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The long road to build the new Gotthard rail tunnel

The long road to build the new Gotthard rail tunnel
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1999: kick-off for a mammoth Swiss project that was to last 17 years.


1999: kick-off for a mammoth Swiss project that was to last 17 years. The task was to build a new Alpine rail tunnel, the third in the Gotthard Pass region – and help bring northern and southern Europe closer together.

The work involved four huge machines, each weighing 3,000 tonnes, which began drilling in 2003. It took them seven years to blast through 73 different types of rock, displacing more than 28 million tonnes of rubble in the process. Nine workers are killed during the construction.

Fast forward to 15 October 2010, and Sissi – one of the drilling machines – pierces the final few centimetres of rock, joining the two ends together. The distance by which they are out of alignment is minimal: eight centimetres horizontally, one centimetre vertically. The engineering marvel is complete.

The world’s longest and deepest railway tunnel lies more than 2,000 metres below the summit of Piz Vatgira, and runs for 57 kilometres from Erstfeld in the north to Bodio in the south.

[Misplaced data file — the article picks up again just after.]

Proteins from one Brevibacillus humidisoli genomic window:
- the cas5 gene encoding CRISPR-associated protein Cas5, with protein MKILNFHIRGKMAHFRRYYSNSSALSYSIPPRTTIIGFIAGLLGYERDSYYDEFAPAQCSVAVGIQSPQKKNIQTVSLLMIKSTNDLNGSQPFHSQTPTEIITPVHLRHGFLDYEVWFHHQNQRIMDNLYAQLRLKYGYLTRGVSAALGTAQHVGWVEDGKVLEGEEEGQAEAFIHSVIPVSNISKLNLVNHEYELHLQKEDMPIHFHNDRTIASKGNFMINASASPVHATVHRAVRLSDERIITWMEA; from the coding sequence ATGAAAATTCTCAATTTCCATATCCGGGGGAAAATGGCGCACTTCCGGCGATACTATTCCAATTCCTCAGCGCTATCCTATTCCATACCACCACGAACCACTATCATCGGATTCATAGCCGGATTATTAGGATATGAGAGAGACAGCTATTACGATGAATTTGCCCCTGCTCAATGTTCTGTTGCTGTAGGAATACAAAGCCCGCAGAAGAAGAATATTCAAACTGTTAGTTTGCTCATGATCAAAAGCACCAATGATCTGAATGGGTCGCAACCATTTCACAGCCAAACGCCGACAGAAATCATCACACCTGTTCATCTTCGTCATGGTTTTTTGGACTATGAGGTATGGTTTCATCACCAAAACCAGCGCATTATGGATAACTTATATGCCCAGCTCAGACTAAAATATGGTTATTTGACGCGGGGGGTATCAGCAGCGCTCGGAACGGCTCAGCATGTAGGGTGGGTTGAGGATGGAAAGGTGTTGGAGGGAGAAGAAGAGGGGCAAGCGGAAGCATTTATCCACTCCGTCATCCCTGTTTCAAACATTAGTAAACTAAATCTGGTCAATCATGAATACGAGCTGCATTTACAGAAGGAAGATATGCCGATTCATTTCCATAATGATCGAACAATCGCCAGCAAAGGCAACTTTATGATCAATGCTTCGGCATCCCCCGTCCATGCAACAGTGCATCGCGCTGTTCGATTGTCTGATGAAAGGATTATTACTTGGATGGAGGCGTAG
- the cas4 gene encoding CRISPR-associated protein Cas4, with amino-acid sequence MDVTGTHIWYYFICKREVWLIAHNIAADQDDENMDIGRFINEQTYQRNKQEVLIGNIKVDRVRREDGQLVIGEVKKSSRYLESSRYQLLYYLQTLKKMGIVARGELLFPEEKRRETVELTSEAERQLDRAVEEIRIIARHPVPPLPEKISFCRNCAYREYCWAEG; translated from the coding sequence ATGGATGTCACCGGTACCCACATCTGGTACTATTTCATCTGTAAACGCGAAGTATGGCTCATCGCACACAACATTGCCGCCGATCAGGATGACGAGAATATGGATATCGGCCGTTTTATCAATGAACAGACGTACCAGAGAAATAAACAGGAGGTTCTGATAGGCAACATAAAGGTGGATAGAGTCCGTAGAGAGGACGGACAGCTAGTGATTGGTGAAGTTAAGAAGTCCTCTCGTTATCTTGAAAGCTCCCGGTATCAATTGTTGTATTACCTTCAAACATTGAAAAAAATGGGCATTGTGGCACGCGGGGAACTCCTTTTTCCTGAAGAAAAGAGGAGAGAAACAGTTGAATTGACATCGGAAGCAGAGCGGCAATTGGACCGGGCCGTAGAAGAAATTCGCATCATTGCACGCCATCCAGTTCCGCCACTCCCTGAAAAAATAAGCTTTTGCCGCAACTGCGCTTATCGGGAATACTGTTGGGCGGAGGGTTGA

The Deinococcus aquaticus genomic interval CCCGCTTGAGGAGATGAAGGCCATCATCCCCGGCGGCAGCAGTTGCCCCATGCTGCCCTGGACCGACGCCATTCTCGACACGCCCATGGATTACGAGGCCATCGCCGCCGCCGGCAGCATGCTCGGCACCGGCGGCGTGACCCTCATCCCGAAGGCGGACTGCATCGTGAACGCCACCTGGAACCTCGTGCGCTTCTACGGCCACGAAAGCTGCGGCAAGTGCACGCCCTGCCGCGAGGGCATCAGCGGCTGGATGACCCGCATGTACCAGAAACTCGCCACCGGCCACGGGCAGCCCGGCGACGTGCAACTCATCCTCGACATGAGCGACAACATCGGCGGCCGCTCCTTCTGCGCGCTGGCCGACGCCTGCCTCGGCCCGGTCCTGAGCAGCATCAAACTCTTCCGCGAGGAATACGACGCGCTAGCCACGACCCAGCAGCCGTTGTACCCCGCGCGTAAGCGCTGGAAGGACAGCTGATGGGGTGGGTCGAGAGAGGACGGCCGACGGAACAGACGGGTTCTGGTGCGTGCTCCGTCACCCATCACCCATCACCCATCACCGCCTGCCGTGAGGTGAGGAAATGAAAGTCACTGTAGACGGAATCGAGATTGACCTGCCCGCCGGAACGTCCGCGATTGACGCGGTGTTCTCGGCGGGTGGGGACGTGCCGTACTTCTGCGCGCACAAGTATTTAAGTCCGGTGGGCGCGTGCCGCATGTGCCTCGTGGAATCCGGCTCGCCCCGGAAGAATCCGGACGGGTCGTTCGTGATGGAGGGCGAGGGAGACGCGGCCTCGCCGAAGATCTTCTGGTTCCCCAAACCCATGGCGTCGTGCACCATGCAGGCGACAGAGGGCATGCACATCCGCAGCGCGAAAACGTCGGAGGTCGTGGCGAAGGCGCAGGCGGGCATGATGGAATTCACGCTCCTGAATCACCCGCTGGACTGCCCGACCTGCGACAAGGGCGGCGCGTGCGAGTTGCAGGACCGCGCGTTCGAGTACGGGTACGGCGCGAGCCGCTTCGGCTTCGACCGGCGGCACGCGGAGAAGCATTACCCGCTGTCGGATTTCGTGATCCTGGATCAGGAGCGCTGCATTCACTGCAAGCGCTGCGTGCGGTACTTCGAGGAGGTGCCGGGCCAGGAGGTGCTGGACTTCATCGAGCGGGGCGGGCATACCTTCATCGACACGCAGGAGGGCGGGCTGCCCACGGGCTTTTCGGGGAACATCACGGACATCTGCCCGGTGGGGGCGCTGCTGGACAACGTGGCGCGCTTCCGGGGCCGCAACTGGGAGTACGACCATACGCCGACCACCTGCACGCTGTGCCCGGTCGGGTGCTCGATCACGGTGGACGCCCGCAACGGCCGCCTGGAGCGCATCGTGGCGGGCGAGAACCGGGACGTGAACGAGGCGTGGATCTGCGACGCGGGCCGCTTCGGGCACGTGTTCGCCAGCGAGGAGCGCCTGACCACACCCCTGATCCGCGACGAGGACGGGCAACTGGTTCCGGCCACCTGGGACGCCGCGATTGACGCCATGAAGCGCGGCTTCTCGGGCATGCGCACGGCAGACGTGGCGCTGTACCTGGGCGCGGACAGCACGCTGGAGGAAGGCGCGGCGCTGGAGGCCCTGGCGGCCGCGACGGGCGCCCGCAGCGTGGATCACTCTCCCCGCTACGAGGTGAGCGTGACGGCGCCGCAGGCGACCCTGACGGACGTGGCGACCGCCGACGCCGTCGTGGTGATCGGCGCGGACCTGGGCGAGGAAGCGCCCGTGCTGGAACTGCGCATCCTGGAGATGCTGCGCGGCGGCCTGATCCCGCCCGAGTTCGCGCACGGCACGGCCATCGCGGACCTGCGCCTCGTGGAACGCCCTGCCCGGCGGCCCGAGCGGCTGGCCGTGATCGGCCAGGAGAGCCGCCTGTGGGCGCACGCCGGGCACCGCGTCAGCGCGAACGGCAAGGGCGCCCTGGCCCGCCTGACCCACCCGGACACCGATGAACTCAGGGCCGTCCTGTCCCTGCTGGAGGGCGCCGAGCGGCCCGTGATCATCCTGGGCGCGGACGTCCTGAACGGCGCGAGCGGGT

In the 19th century crossing this part of the Alps took days. Soon high-speed trains will whisk passengers through the new tunnel in 20 minutes.

At a ceremony to mark the opening, the country’s President Johann Schneider-Ammann called it a “giant step” for the Swiss, for their neighbours and the rest of the continent.

The tunnel consists of three tubes, one each for the trains, and one to evacuate passengers if necessary.

Once final testing ends later this year, around 260 freight trains will pass through each day, reaching 160 kilometres an hour.

There will be fewer passenger trains – about 65 daily – but they will be able to reach speeds of 250 kilometres an hour.

The flat route means heavy trains will need only one locomotive rather than two or three.

The project is the key component in a new rail link running through the Alps. Creating a rail corridor from Rotterdam on the North Sea, to Genoa on the Mediterranean, it has been described as a symbol of European unity at a time of increasing fragmentation.

Above all the aim is to revolutionise freight transport in Europe, shifting heavy loads from road to rail and easing traffic congestion – especially in the Gotthard Road Tunnel – as well as reducing pollution.

The cost of the project – nearly 11 billion euros – has been entirely met by Switzerland. Paid for by a mixture of taxes, road charges and state loans, the Gotthard Base Tunnel has public support – backed by Swiss voters in a series of binding referendums in the 1990s.

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